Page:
NATO’s Resolute Support Mission in Afghanistan says it is concerned about recent military clashes between Afghan and Pakistani border forces, and is urging both countries to resolve differences through diplomatic negotiations.
Afghan and Pakistani forces have intermittently exchanged heavy gunfire since last Sunday, leaving at least four soldiers dead and more than 40 wounded. The shooting has, however, stopped since late Wednesday when the two sides declared a cease-fire.
Risk of escalation
The potential for escalation worries the mission, said the coalition spokesman in Kabul, U.S. Army Brigadier General Charles Cleveland, on Thursday.
“We continue to watch it very closely and we are concerned about it but believe, overall, that this has got to be a diplomatic negotiation,” he added.
Torkham border area between Afghanistan and Pakistan
On Wednesday, the Afghan parliament urged the U.S.-led military coalition to honor its bilateral security agreement with Kabul and come to the assistance of Afghan forces in the conflict with Pakistan.
Cleveland, however, said the coalition is not mandated to undertake such actions.
“From a Resolute Support standpoint, no. Again, remember our role is to conduct, train, advise and assist to help the Afghans as they are fighting the Taliban,” he said.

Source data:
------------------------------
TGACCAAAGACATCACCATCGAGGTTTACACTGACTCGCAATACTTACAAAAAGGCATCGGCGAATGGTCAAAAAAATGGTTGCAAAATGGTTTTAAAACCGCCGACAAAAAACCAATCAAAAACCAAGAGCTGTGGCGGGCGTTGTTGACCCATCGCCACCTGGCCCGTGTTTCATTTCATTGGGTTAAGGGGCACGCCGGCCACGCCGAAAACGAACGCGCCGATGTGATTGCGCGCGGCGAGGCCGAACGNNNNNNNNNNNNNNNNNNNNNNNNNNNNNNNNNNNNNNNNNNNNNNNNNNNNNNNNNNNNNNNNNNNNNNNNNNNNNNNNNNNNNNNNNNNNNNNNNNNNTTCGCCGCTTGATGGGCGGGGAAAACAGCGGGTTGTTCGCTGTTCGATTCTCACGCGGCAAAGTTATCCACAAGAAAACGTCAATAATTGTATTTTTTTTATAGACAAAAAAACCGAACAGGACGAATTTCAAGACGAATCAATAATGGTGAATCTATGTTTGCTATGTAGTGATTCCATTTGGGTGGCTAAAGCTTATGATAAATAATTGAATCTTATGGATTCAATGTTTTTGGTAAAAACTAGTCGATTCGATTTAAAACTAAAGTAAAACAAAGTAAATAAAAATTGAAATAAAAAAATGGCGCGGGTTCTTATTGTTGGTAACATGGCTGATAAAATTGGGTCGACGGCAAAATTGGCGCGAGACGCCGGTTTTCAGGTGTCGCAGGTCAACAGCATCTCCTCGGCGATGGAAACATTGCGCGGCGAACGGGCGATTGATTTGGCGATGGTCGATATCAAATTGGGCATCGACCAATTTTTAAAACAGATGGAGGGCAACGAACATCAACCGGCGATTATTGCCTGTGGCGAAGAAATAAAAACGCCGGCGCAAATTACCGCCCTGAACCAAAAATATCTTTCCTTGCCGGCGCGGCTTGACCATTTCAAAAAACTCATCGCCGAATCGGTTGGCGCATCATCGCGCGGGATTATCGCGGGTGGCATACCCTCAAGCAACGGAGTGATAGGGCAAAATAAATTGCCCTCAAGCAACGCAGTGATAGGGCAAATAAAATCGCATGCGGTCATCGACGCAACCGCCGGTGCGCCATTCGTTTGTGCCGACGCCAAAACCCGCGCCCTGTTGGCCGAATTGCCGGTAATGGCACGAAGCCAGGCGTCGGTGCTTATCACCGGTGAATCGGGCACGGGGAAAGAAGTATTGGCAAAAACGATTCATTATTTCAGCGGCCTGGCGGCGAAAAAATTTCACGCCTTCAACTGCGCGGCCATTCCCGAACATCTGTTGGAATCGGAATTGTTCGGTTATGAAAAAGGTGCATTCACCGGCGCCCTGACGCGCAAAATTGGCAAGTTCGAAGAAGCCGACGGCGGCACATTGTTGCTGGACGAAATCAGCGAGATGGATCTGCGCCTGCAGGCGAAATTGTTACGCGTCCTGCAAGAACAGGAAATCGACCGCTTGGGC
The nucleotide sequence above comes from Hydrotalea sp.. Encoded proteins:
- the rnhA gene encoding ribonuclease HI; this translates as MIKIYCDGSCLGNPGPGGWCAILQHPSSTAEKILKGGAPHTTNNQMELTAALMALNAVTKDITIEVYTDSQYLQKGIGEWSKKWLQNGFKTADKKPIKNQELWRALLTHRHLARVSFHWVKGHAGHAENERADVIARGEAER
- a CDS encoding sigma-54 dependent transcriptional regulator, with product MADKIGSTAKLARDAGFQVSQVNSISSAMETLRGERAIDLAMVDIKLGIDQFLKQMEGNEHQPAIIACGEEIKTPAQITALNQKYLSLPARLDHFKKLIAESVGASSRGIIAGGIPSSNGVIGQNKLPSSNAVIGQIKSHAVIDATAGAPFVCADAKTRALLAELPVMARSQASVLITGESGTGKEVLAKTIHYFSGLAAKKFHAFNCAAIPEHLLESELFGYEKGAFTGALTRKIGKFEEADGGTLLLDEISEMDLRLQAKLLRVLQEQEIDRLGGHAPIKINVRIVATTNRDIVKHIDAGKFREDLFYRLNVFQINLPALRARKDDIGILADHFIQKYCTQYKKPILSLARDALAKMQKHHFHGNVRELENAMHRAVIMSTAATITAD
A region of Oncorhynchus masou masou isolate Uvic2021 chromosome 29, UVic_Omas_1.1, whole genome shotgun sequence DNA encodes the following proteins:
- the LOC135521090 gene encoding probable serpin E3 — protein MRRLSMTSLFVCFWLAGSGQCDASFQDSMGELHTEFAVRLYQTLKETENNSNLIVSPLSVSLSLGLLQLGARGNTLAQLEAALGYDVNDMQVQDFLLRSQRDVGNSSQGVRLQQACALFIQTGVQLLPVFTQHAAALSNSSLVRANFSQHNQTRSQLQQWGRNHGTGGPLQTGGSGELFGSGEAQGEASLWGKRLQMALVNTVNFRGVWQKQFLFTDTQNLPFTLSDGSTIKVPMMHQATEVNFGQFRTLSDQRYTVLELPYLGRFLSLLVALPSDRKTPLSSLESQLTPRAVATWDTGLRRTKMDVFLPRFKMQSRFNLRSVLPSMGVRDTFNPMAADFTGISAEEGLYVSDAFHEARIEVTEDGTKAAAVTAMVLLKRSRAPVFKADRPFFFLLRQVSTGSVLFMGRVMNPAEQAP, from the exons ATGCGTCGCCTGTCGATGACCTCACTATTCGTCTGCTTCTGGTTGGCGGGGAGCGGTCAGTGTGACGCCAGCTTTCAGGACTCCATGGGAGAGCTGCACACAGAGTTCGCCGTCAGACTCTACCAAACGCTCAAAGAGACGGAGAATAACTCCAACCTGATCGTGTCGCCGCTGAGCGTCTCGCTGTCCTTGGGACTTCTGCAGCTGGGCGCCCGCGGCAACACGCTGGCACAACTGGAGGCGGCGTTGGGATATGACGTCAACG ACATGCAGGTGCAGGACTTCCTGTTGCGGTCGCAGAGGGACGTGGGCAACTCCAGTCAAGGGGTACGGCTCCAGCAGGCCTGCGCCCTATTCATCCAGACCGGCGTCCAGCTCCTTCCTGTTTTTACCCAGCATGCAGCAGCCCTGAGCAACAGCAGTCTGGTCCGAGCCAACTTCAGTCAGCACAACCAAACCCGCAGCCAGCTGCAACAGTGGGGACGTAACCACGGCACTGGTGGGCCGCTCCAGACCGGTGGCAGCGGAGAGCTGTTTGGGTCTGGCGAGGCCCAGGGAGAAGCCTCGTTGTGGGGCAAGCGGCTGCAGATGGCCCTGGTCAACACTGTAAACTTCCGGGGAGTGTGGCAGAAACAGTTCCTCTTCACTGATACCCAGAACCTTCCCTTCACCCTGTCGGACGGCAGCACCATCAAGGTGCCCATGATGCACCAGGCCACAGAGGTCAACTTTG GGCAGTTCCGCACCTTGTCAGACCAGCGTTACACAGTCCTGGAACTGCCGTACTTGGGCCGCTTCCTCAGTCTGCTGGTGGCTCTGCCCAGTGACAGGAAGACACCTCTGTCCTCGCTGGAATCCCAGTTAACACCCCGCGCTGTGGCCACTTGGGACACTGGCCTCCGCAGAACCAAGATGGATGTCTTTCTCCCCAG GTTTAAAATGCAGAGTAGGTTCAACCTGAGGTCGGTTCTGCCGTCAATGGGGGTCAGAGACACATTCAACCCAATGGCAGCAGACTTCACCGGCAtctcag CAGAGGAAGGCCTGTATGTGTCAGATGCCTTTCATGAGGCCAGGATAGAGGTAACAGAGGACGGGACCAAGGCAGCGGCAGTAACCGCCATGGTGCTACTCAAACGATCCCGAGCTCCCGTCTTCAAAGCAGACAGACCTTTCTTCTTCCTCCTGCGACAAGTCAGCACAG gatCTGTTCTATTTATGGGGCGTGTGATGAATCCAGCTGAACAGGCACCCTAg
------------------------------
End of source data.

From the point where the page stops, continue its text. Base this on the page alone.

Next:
The conflict erupted after Pakistan began construction of a new gate at the busy Torkham border crossing with Afghanistan as part of its plans to strengthen border “management systems.” Kabul defended its military retaliation, saying the facility was being built in disputed territory.
Sartaj Aziz, a foreign policy adviser to Pakistan's prime minister, told the parliament on Thursday the government is determined to complete construction of the gate and other such facilities at all established crossing points to stop the infiltration of terrorists and militants across the 2,600-kilometer border with Afghanistan.
FILE - A Pakistani flag flies on top of a Pakistani check post at the Goshta district of Nangarhar province, where Afghanistan shares borders with Pakistan, May 2, 2013.
“This measure is also vital for our efforts to combat terrorism… It is also important to dispel the impression being created by Afghanistan that Pakistan was violating any bilateral agreement or understanding. In any case, undertaking any construction work on our side is the prerogative of the government of Pakistan,” Aziz said.
He told lawmakers he has discussed the issue with Afghanistan's national security adviser by phone and invited him along with the Afghan foreign minister to visit Pakistan for further discussions.